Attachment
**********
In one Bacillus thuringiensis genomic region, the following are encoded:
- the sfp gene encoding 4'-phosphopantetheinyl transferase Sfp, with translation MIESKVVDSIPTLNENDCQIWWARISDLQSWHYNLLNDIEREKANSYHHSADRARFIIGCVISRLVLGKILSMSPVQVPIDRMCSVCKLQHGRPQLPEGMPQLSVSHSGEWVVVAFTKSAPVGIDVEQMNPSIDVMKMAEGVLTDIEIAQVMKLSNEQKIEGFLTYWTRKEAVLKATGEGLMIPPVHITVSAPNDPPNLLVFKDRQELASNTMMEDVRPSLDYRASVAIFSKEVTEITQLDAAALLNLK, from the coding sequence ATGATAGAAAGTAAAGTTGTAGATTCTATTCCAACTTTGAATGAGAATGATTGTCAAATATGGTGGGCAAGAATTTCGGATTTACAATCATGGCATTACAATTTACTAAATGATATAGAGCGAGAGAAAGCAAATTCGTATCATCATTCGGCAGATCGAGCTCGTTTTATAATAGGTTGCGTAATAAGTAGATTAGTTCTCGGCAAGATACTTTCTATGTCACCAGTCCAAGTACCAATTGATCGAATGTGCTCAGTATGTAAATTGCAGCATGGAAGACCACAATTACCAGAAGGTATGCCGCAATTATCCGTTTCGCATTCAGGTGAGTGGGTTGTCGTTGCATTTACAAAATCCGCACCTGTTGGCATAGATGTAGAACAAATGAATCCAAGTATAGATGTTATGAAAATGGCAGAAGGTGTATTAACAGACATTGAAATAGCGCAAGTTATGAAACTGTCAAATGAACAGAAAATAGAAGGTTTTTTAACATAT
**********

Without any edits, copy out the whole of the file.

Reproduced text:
In one Bacillus thuringiensis genomic region, the following are encoded:
- the sfp gene encoding 4'-phosphopantetheinyl transferase Sfp, with translation MIESKVVDSIPTLNENDCQIWWARISDLQSWHYNLLNDIEREKANSYHHSADRARFIIGCVISRLVLGKILSMSPVQVPIDRMCSVCKLQHGRPQLPEGMPQLSVSHSGEWVVVAFTKSAPVGIDVEQMNPSIDVMKMAEGVLTDIEIAQVMKLSNEQKIEGFLTYWTRKEAVLKATGEGLMIPPVHITVSAPNDPPNLLVFKDRQELASNTMMEDVRPSLDYRASVAIFSKEVTEITQLDAAALLNLK, from the coding sequence ATGATAGAAAGTAAAGTTGTAGATTCTATTCCAACTTTGAATGAGAATGATTGTCAAATATGGTGGGCAAGAATTTCGGATTTACAATCATGGCATTACAATTTACTAAATGATATAGAGCGAGAGAAAGCAAATTCGTATCATCATTCGGCAGATCGAGCTCGTTTTATAATAGGTTGCGTAATAAGTAGATTAGTTCTCGGCAAGATACTTTCTATGTCACCAGTCCAAGTACCAATTGATCGAATGTGCTCAGTATGTAAATTGCAGCATGGAAGACCACAATTACCAGAAGGTATGCCGCAATTATCCGTTTCGCATTCAGGTGAGTGGGTTGTCGTTGCATTTACAAAATCCGCACCTGTTGGCATAGATGTAGAACAAATGAATCCAAGTATAGATGTTATGAAAATGGCAGAAGGTGTATTAACAGACATTGAAATAGCGCAAGTTATGAAACTGTCAAATGAACAGAAAATAGAAGGTTTTTTAACATAT